U.S. immigration is a complex topic, and it is the focus of policy debates that can quickly become charged with strong feelings. Most Americans today have personal connections to an immigration experience. For some of us, like me, these connections can be deeply influential, even though immigration is not part of my personal experience. My grandparents both came to New York as young adults. My grandfather in particular was hopeful that the U.S. would provide more opportunity for someone with his working-class German background. This proved true, but like so many immigration stories, also complicated. He became a successful engineer, but he and his immigrant community became the subject of suspicion and isolation during World War II.
I now work alongside many immigrants, as 60 percent of Ph.D.s from U.S. universities are awarded to noncitizens. I consider this one of the great privileges of my job. In my first courses in graduate school, I marveled at the Avengers-like atmosphere of bringing together people from all over the world for a single purpose. Since then, I have sat in academic presentations in which an immigrant researcher presented new insights on the U.S. economy, and each time I have felt a wave of gratitude. It’s remarkable to me that someone not born here would spend their work life trying to understand this country.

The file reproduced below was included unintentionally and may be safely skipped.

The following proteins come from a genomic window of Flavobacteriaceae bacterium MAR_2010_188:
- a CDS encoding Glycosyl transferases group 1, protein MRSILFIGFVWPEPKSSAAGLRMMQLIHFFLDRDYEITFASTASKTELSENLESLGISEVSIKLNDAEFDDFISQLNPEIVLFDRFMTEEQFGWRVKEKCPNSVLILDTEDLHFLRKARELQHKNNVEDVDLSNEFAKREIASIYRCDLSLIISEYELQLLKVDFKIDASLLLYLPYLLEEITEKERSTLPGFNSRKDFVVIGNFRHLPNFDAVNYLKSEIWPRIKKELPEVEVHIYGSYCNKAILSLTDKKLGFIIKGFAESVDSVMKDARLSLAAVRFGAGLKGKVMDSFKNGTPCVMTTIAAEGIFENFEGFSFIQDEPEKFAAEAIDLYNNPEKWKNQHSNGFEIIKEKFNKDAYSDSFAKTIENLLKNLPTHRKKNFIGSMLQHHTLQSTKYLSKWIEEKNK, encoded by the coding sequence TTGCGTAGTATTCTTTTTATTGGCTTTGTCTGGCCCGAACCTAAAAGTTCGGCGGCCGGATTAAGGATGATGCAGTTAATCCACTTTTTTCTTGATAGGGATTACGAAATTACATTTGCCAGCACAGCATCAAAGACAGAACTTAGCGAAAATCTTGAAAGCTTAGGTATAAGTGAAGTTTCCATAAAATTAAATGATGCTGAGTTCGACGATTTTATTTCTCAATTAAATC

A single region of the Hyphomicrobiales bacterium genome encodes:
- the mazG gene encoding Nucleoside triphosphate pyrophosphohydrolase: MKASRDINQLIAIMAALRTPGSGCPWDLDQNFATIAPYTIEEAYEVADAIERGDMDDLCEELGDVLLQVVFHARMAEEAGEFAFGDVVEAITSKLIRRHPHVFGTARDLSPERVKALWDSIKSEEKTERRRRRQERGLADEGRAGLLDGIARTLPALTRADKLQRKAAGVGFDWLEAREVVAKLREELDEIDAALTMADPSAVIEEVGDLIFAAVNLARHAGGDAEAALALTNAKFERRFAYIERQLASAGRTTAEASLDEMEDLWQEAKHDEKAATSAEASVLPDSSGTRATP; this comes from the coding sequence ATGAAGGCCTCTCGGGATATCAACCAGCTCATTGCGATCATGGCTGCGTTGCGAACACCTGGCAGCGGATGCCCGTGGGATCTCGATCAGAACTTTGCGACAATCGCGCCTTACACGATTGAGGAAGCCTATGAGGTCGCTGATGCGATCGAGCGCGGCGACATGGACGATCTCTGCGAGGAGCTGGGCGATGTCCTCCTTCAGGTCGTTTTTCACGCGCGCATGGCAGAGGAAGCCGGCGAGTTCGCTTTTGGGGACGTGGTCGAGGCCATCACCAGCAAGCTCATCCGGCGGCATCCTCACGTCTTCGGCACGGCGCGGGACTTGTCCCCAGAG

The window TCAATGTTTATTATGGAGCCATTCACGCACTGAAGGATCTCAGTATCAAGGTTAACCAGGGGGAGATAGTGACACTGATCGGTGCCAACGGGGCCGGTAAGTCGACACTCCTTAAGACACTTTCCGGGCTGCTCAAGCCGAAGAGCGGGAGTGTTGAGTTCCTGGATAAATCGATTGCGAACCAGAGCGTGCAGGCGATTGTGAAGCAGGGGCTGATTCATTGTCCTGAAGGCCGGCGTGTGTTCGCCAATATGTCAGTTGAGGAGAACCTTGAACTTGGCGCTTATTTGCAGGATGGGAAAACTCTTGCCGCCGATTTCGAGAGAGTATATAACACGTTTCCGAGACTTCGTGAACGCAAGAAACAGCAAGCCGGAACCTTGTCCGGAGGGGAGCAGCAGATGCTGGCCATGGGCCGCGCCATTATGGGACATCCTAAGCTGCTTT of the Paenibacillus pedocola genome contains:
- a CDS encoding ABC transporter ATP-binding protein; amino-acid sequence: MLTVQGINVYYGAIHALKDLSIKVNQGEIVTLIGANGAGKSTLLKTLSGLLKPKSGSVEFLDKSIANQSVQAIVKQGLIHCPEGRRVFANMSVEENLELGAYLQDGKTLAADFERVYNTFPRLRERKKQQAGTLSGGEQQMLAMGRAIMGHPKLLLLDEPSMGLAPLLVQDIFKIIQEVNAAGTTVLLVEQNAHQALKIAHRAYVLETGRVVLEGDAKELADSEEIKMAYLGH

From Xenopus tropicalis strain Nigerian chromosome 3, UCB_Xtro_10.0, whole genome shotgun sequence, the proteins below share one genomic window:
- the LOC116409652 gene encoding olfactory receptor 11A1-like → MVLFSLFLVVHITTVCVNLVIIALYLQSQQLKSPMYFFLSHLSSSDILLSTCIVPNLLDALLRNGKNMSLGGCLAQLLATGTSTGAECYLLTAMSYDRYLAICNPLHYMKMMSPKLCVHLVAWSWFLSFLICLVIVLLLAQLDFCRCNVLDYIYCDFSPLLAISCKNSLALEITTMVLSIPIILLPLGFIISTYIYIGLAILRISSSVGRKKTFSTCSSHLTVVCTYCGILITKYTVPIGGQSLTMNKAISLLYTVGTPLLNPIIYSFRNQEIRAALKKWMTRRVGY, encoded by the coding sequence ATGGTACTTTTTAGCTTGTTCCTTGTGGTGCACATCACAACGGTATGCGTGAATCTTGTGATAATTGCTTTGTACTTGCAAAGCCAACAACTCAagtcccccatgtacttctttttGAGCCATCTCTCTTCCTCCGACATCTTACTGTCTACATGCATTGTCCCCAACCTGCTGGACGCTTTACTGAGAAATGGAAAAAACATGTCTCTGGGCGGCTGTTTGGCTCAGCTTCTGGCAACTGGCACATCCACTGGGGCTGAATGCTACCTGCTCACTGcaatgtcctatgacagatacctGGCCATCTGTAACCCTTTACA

Like many of my colleagues, millions of immigrants across the socioeconomic spectrum spend their lives trying to understand and navigate life in the U.S. Their decisions to come to this country are motivated by an endless variety of circumstances, and each person experiences immigration differently. So do the communities that receive them. As an economist, I understand that immigrants shape and grow the U.S. economy. There is strong consensus among economists that immigrants strengthen our economy in myriad ways. More than that, there is good evidence that the potential negative impacts are small or simply more perceived than real.
My personal connections to immigration have strong feelings attached to them, so I understand the emotions around discussions about U.S. immigration policy, even when they differ from mine. How should we use evidence in a public policy discussion where even the experts have emotions that run so high? It is tempting to hope that facts will speak for themselves, but a volley of facts, even true ones, does not make for meaningful conversation. For example, the shortfall in overall immigration described in our feature article is real, as is the sharp rise in border apprehensions. Stating these facts alone will not make it easier to see how to proceed. Instead, we will have to be brave about where the facts point, as well as honest when our emotions make it hard to accept them. If we can do this, we will truly be thinking like economists. The trade-offs we face will come into focus. That is where real conversation about next steps begins.
This article is featured in the Spring 2023 issue of For All, the magazine of the Opportunity & Inclusive Growth Institute
Abigail Wozniak is vice president and director of the Bank’s Opportunity & Inclusive Growth Institute.